After identifying the problem with my mouse, I began to investigate. I found a terrific blog post by hybridsix on familab showing the problem, and a DIY fix that required tearing the mouse down and replacing the tactile switch with a new one. I made a note of this blog post for future reference.

On September 21, 2015, I made a post in the Logitech G Customer Care thread in /r/LogitechG to introduce the issue that I was experiencing. /u/LogitechG_Christina responded that same day, suggesting that I might want to try Logitech’s support team.

I made an account on Logitech’s website, and registered my G700 there.

I made my first call to Logitech on September 22, 2015. Spoke with David, who filed my information under case 01149327. He asked me about some basic troubleshooting steps, which I’d already performed. Told me that he could not offer me anything, because my Logitech G700 was no longer covered under the three-year warranty. I received an email from Logitech advising me of the case number. I laughed a bit upon reading the case subject line: Middle button is stock

Called again on September 24, 2015, asking to revisit case with the agent. Provided additional details: the initial order placed through Logitech US, how the last time that I called was to replace my aging and failing MX500. After a long (30 minutes!) time spent on phone, I was informed again that nothing could be done as the product was out of warranty. Requested escalation. Connected to Dale, a supervisor. After going through my case facts with Dale, I was told the same thing. Asked if anyone else could help. Given another phone number to try, for US corporate.

Called Logitech US’s corporate number: 510-795-8500. The operator forwarded my call over to the escalation department, where I spoke with John. John said that technical support used to offer a discount on out-of-warranty products, but this was no longer the case. Promotional emails and the discounted products page on their website are the only source of discounts now. He said that they couldn’t offer me the deal that I’d gotten in the past, because their systems were no longer equipped to handle them. No resolution; told me that this was the end of the line for contact by phone. I asked John what type of claims were successfully escalated, but he wouldn’t divulge any information.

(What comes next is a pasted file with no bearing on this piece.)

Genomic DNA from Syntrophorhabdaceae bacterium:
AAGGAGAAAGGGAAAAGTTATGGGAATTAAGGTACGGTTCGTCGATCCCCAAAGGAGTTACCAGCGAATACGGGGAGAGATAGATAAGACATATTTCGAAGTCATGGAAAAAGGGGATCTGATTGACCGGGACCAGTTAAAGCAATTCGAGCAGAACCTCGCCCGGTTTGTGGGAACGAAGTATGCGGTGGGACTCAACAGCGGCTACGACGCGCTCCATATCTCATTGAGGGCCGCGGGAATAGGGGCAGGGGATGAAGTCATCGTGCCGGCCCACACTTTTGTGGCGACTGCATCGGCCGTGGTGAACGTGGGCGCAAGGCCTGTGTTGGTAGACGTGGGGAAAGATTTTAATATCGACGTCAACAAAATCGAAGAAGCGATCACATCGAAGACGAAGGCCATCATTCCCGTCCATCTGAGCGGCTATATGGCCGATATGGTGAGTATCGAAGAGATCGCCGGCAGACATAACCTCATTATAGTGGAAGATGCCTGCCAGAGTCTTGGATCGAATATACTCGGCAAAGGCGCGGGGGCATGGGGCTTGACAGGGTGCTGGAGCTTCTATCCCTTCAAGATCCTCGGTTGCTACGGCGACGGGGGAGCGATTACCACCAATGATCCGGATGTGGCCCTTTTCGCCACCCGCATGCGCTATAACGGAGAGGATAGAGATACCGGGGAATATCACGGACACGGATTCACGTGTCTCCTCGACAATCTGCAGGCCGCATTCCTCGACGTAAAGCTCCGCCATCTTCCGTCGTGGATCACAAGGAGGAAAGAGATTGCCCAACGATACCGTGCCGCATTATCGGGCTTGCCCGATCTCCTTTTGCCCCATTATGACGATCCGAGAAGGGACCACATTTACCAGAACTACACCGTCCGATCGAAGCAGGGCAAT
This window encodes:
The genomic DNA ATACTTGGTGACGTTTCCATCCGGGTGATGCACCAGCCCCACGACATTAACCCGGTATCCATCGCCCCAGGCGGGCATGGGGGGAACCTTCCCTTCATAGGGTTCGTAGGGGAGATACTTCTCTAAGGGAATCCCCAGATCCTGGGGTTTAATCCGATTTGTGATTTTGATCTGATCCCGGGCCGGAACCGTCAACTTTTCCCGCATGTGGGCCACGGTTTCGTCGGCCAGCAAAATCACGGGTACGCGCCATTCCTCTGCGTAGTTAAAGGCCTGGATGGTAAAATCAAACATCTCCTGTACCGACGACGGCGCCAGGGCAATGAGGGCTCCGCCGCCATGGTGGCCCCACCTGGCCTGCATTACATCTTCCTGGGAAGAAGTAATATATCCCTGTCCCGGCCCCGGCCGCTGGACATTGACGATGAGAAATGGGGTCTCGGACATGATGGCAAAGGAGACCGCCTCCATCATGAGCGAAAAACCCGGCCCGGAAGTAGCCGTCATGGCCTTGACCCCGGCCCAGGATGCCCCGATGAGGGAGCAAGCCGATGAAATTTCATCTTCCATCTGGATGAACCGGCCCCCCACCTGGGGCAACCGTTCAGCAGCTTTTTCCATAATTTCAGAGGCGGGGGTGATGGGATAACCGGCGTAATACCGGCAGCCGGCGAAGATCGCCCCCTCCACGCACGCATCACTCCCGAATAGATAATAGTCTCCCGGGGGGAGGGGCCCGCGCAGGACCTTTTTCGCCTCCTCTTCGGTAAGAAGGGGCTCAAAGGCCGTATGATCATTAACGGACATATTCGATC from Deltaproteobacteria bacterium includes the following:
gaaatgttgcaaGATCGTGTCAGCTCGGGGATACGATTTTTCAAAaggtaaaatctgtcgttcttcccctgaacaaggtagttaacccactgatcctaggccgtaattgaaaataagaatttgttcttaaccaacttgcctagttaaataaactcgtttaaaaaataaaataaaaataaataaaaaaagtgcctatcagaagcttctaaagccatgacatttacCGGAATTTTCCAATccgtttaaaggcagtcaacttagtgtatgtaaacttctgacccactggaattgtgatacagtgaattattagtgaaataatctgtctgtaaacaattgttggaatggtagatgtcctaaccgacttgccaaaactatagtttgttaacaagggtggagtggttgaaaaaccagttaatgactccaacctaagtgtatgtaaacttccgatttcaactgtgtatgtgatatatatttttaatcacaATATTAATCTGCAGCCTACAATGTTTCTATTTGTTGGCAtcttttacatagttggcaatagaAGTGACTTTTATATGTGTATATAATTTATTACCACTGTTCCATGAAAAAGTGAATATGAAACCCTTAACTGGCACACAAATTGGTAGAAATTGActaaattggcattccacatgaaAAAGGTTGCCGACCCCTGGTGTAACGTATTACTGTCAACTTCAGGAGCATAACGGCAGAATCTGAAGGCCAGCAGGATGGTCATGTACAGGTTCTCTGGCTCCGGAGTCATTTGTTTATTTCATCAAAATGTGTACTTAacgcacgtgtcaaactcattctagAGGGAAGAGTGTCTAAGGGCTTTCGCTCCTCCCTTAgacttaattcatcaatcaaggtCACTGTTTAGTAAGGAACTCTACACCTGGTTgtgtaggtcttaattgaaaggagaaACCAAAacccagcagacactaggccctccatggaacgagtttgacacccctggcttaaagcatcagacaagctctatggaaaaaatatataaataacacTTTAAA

I fumed for a bit and did some research on the issue, trying to gain a better understanding of it. What I’ve observed is that Logitech continues to handle most issues covered under warranty well. They ought to be lauded for that much. However, I’m certain that the defect rate has gone up considerably since the advent of more complex mouse wheels. These same mouse wheels ostensibly necessitated the move away from micro-switches to tactile switches. (see my notes on Logitech [G] mice and failing middle mouse button tactile switch)

I reasoned that Logitech’s present focus is geared more towards new product sales than it is on customer loyalty. This is reflected through their About Us page (Logitech US), which is written with investors in mind. The bit about product quality is relegated to The Logitech Story page (Logitech US), which offers that they have “[become] the worldwide leader in computer mice.”

I have no doubt in my mind that Logitech makes good mice. They know that they’ve got good mousing products, and that the average user won’t mind purchasing a newer mouse with fancier technology every few years.

What I know is that I once received fantastic after-sales support from Logitech, back in December 2010, and that after-sales support has since taken a hit. It doesn’t feel like the same company. My recent support calls were handled by international call centers. At the end of the day, I still need a mouse. Maybe I’ll go back to basics. Who knows. I really dig the driving philosophy of ZOWIE GEAR:

ZOWIE GEAR is an innovative manufacturer of competitive gaming gear, founded late 2008 with a mission to develop the best competitive gaming gear available.
We are not limited by shareholders telling us what we can or cannot do. We are a free-minded company consisting of experienced and creative individuals, united in ZOWIE on a common ground; our passion for gaming. No boundaries. No compromises. Just gaming.

ZOWIE GEAR has no ambition to become the biggest manufacturer of competitive gaming gear. We just want to be the best. If we can develop products that will increase a gamers performance by just 1%, we will do it. This is our mentality.

Now, to stay in Logitech’s camp, or GTFO? The writing on the wall from Logitech as of today is clear: the Logitech loyalist is no more important than the first-time buyer. It seems asinine to reward Logitech’s cutting corners with repeat business, even if it comes about once every four to five years.